Successful Open Day Human Brain Project
Hundreds of students, scientists and citizens flocked to the Human Brain Project Open Day at the MECC Maastricht conference centre on 15 October. They watched enthusiastic researchers from various countries present their cutting-edge research projects. These all contribute to the main objective of the Human Brain Project (HBP): to build a research infrastructure that helps advance neuroscience, medicine and computing. It is one of the two largest scientific projects ever funded by the European Union. Launched in 2013, the 10-year project employs approximately 500 scientists at more than 100 universities, teaching hospitals and research centres across Europe.
Six ICT research platforms form the heart of the HBP infrastructure:
- Neuroinformatics (access to shared brain data),
- Brain Simulation (replication of brain architecture and activity on computers),
- High Performance Analytics and Computing (providing the required computing and analytics capabilities),
- Medical Informatics (access to patient data, identification of disease signatures),
- Neuromorphic Computing (development of brain-inspired computing)
- Neurorobotics (use of robots to test brain simulations).
HBP also undertakes targeted research and theoretical studies, and explores brain structure and function in humans, rodents and other species. In addition, the project studies the ethical and societal implications of HBP’s work.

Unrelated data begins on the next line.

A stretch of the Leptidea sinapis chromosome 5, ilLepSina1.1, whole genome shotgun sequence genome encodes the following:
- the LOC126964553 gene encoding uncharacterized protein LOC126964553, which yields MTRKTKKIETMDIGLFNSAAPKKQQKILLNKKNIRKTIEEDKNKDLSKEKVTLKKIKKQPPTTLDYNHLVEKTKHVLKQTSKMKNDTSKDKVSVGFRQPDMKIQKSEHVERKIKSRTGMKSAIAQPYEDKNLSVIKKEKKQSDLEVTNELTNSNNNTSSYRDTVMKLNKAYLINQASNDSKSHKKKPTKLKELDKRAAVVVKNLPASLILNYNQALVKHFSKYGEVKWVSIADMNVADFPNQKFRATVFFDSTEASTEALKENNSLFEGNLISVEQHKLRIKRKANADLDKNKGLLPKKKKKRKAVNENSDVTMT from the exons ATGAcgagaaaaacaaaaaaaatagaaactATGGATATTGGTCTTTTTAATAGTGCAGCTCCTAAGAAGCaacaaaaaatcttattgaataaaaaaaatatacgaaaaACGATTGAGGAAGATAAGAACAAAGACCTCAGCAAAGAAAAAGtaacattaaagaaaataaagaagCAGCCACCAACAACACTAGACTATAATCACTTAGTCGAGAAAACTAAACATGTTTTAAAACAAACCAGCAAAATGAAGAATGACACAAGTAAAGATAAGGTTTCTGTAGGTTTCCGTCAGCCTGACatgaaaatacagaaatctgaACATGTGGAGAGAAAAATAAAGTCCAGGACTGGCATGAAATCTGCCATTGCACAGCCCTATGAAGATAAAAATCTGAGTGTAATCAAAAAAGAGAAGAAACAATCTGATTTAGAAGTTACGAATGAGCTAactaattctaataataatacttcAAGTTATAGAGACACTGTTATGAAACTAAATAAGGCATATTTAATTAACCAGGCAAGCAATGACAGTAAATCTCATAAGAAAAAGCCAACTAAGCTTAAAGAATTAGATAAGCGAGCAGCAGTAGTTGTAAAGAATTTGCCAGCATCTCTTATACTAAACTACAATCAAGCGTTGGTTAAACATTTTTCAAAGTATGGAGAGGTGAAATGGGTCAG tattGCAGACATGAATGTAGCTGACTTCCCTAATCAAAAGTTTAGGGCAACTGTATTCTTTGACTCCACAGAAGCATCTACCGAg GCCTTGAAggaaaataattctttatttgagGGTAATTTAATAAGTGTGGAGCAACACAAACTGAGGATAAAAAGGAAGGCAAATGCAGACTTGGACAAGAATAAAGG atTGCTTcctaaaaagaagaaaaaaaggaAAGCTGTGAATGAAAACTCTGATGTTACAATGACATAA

At Monday’s Open Day, project members showcased their research in the following areas:
- Medicine: From research to medicine, the Human Brain Project impacts diagnosis, treatment and healthcare, using federated data analysis and state-of-the-art computing technologies.
- Robots: Closing the loop between the environment and models of cognition via robots enables the testing of hypotheses of how the brain represents space, selects movement and predicts sensory consequences of action.
- Massive Computing: The Human Brain Project enables neuroscientists to run large-scale, data-intensive, interactive brain simulations and complex workflows comprising simulation, data analysis and visualisation workloads.
- Social, Ethical, Reflective: includes social and philosophical research, ethical issues raised by HBP, how you can collaborate, available training opportunities and the HBP‘s vision on equality, diversity and innovation.
Keynote speakers during the first day of The Human Brain Project Summit were:
- Professor Dr. Jeff Hawkins, Founder Redwood Neuroscience Institute and co-founder Numenta, Palm and Handspring, with his lecture ‘Grid cells in the neocortex: A location-based framework for intelligence and cortical computation’. Professor Hawkins’ lecture was announced in the latest issue of The New York Times.
- Prof. Dr. Dick Swaab, Netherlands Institute for Brain Research of the Royal Netherlands Academy of Arts and Sciences with his lecture ‘Our creative brains’.
Photos: Amaia Benitez Andonegui